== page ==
• Well put.
      Consider other species, especially males. Are male Lions/ bulls/ horses behaving unhealthily male? Is the cure for “unhealthy male behaviors” castration (as it is with horses/ geldings)?

  4. Some additional comments from Facebook this morning:

    All of them!

    Mine was an obvious vote I think, although I want most of them!

    Encouraging to see that more people are concerned about liberating us/ourselves from the yoke of masculinities and equal human rights, rather than the more mythopoetic or religious motivations, hankering for a time gone by (and good riddance).

    Very thought provoking, and I found myself ticking multiple boxes. Interestingly Christian Vision for Men could be categorised as a Religious Men’s movement and is doing great work in the UK and now internationally too. Who Let The Dads Out? probably touches both on this context and on the ‘Shared parenting’ agenda. And I’m very clear that the world does not need a ‘Men go their own way’ movement. The self-centredness of this is definitely not what the world needs!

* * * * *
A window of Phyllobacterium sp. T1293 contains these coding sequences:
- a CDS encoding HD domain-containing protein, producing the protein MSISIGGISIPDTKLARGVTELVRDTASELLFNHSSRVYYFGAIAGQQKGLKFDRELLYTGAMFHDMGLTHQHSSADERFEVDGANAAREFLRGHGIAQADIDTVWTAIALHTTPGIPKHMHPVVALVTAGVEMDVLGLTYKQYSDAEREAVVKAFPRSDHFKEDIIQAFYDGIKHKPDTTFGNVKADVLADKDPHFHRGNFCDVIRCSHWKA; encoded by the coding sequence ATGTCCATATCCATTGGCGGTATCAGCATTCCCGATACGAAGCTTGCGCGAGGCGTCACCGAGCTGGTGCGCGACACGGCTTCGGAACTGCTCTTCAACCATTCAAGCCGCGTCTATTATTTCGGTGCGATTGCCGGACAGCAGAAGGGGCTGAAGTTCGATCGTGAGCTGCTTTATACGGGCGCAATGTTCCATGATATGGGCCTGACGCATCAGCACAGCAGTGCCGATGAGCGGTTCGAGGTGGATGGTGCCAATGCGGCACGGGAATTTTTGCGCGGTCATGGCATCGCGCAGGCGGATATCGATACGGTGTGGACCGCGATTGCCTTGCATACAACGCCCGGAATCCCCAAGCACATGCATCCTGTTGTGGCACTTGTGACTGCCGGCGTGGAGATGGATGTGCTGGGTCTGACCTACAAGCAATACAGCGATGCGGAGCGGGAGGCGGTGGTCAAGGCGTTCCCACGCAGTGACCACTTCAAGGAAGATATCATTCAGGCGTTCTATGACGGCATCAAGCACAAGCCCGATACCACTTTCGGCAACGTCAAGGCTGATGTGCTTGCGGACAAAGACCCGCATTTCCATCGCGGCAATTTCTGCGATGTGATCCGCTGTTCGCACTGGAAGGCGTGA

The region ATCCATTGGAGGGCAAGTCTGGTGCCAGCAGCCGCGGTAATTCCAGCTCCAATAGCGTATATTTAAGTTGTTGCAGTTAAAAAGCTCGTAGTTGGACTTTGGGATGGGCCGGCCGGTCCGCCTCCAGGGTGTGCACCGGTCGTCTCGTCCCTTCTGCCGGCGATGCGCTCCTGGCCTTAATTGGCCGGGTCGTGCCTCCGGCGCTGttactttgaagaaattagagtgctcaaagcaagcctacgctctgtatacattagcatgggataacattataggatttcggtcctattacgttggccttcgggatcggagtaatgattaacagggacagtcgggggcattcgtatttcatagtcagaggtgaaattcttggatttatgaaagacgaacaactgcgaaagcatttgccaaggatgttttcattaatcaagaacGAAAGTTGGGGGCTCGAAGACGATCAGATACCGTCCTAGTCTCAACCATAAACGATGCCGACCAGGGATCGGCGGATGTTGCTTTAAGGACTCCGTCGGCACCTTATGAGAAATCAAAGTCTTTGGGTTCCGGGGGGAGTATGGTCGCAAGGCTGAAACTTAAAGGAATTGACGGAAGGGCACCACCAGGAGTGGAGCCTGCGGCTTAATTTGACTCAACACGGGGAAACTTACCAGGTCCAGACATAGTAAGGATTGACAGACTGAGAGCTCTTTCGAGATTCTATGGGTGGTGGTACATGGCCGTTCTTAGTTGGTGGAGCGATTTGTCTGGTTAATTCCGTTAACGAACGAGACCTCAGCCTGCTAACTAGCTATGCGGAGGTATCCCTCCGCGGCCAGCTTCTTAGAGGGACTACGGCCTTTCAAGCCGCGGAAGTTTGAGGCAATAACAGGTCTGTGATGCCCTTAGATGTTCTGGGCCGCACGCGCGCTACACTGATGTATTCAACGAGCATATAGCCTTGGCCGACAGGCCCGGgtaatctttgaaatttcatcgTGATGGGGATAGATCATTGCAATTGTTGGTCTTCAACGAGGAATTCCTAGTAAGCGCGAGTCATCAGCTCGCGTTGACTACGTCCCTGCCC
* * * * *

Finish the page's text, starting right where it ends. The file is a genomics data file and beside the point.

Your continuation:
I love the 10 options!

      • You edited down someone’s comment? That there is a big red blaring alarm. Editing someone’s comment, even when it is accepted, shows a blog or forum is completely unworthy of trust. You also seem to defensive of a specific option, almost as if you wanted that option to be the right one.

      • You make a lot of assumptions

        We are not here to provide a forum for lots of people to attack one option—we provide a space for people who are committed to improving the lives of men and boys in the UK specifically —allowing one perspective to post lots of comments on our site attacking another perspective is not in anyway aligned to what we do